🎈To understand or not…….. That is the question!!! πŸŽˆ

Having a child with complex needs is extremely difficult. As a mother you are their carer, their nurse, their voice and their opinion.

Limited understanding what does this actually mean???
I mean we presume that 90% of the time Dylan is oblivious to the world. For instance I could put Dylan in a shopping trolley in tesco or toys r us and his reaction to the different shops would be the same. We all know the average nearly 4 year old would love to be in toys r us and be bored the minute you step foot in a supermarket. Just as long as my boy has his pom bears he’s content to go most places. Oblivious.

But what if Dylan could or does understand every word I say??? Call me deep, but just because he can’t talk doesn’t mean he doesn’t listen to what we are all saying. Like Look whose talking. Except he’s not talking just listening. Food for thought.

Dylan has been called non-verbal, as I think the doctors have got bored calling it pre-verbal as no new words have developed in over a year. Although he says very limited words, mumma for me! Gar for his sister, eeeeee for daddy, nana for Nana, um for food and bye. Last night this word had never had more truth or meaning than ever before.

Last night was Dylan’s 2nd sleep study at GOSH and we’d decided as parents, so not to disrupt our daughter, that I would take Dylan and daddy would stay home with our daughter. In all the hospital stays we’ve had (& let me tell you there’s been too many to count) daddy’s always been with us. The hospitals have always accommodated this as our little boy is so complex. But this time we’d decided I’d do it alone. 7.30pm to 8am wouldn’t be easy as this study is to watch and investigate Dylan’s sleep pattern. This is a huge task when Dylan doesn’t sleep even when dosed up to the max on sleeping drugs. But hey I love a challenge……..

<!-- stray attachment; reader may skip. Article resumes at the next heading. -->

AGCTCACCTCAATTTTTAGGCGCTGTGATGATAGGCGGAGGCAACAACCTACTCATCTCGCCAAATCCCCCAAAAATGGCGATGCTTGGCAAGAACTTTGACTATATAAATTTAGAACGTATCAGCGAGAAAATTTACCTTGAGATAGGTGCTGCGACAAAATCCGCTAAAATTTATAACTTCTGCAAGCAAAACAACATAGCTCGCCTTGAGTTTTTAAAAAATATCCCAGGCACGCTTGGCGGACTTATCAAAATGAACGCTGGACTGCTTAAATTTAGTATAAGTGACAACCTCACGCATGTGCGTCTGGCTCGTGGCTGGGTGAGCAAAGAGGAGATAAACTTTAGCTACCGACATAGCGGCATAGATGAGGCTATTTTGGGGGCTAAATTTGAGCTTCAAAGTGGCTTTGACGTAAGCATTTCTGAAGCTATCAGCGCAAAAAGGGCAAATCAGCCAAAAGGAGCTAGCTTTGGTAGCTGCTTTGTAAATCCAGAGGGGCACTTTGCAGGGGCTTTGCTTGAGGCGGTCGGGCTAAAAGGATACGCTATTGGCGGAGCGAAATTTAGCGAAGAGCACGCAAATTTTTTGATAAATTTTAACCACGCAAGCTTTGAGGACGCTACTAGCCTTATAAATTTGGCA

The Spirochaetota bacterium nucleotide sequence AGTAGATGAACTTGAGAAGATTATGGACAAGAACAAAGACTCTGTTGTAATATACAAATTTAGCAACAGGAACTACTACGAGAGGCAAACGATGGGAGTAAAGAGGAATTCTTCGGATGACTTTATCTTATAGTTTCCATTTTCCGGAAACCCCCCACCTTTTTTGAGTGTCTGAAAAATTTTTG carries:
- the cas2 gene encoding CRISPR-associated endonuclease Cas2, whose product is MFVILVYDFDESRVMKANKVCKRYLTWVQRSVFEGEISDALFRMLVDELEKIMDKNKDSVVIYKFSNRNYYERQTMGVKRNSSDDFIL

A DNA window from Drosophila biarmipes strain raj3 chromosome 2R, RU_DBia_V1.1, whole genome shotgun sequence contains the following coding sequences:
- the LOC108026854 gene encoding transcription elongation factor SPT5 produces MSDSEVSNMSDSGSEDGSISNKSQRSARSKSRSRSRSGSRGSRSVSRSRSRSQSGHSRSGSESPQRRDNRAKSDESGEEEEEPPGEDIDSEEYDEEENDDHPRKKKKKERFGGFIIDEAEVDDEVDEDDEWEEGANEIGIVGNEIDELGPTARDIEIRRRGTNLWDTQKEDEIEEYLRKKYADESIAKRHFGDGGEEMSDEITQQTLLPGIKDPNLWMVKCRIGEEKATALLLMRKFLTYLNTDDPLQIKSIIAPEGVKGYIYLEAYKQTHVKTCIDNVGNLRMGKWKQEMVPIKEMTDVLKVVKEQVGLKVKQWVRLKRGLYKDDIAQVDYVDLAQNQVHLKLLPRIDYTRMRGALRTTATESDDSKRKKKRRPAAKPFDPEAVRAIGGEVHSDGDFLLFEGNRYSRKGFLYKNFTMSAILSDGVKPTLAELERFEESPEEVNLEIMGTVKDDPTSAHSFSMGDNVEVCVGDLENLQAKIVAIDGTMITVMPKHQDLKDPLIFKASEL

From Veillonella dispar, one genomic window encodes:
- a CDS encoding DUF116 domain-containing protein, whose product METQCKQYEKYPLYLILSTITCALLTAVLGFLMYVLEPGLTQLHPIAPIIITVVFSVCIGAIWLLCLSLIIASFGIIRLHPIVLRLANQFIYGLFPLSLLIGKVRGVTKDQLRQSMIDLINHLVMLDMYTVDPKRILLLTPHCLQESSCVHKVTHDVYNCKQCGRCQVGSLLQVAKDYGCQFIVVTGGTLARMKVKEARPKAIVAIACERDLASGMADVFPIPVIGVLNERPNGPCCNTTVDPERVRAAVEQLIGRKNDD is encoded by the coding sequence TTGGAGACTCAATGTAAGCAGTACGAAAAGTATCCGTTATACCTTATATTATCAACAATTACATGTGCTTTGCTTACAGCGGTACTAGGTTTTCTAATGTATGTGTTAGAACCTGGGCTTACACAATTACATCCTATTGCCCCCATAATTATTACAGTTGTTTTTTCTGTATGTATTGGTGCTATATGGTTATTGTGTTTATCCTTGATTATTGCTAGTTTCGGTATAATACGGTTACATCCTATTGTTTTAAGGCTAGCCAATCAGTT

Now as I’d said Dylan has very limited understanding and as he’s approaching 4 Yeats of age I try to put his understanding levels at a chronological age. It’s hard. Perhaps about 9 months. Maybe a little less. Maybe a little more. It’s hard as something’s Dylan’s just can’t get to grips with, like a bath before getting ready for bed. If I wasn’t to give him a bath (he’s so tiny he’s still in a baby bath bless him) he would be confused about why he was putting his pjs on. But if, for instance I tell him to go to sleep or to stop biting, he has no understanding at all. He’s not just being naughty he simply doesn’t understand.

So my question is…… What if he’d heard me on the phone during the day talking about how much I wasn’t looking forward to it & I didn’t want to go. I mean who wants to leave home at 6pm and drive into London for their son to be wired up to machines through the night??? Not top of my list of things to do before I turn 40 but I know these things are a must in helping my baby.